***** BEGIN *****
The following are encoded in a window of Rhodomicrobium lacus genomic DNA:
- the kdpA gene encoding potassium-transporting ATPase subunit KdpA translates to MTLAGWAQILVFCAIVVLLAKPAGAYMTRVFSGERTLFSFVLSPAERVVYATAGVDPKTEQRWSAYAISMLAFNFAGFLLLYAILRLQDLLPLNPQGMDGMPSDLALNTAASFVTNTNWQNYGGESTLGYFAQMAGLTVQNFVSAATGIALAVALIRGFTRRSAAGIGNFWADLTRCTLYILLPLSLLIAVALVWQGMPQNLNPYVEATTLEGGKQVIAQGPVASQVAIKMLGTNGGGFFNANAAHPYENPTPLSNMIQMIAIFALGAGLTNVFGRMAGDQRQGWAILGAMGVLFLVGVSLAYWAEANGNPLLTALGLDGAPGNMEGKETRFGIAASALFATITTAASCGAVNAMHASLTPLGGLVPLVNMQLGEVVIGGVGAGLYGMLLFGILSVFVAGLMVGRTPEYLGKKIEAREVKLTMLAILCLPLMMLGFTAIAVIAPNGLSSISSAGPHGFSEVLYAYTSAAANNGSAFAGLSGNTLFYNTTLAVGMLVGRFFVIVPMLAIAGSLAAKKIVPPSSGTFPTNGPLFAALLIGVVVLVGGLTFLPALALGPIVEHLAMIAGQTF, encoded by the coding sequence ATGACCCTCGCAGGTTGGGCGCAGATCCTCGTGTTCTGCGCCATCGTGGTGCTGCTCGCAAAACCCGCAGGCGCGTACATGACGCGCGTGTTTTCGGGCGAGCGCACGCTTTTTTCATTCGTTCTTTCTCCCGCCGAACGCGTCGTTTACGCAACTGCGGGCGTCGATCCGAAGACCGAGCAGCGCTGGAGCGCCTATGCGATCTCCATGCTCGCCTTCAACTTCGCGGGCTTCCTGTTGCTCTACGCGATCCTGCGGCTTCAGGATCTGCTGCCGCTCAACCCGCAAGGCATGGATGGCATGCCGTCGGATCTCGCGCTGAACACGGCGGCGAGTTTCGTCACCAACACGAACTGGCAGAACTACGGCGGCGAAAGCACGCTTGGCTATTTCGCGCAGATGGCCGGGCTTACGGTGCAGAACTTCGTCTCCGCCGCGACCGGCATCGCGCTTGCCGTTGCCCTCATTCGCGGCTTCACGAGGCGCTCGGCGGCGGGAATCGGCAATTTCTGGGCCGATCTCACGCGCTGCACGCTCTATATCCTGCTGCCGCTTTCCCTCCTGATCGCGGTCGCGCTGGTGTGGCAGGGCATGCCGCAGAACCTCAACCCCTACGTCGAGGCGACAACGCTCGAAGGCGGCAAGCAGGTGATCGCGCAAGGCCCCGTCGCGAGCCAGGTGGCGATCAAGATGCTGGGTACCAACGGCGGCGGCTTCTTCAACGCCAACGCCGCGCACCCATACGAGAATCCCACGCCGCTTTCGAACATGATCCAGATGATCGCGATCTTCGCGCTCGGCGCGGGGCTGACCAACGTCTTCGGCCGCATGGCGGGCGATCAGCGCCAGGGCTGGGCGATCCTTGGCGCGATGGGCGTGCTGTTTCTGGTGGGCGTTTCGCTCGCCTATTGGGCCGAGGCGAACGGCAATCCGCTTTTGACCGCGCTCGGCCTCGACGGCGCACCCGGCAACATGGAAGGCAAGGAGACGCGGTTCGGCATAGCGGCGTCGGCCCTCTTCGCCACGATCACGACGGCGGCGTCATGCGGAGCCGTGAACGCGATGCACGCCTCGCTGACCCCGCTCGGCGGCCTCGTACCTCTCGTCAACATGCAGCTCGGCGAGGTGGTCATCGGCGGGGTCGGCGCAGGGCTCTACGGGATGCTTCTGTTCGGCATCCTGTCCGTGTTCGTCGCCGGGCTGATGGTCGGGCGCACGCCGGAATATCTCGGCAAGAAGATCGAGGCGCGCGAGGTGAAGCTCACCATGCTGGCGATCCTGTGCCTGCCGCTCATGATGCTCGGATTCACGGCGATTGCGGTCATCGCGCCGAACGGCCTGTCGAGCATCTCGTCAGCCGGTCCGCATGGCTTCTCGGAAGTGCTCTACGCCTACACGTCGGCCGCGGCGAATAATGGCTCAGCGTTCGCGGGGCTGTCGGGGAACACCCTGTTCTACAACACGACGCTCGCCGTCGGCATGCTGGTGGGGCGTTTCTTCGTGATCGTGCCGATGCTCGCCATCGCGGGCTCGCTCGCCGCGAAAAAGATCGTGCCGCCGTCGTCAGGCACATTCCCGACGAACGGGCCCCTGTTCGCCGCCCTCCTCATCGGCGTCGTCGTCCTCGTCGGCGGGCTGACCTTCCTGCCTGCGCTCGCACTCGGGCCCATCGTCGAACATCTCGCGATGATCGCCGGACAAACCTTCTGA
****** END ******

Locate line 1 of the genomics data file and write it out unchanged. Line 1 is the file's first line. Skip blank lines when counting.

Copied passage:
The following are encoded in a window of Rhodomicrobium lacus genomic DNA: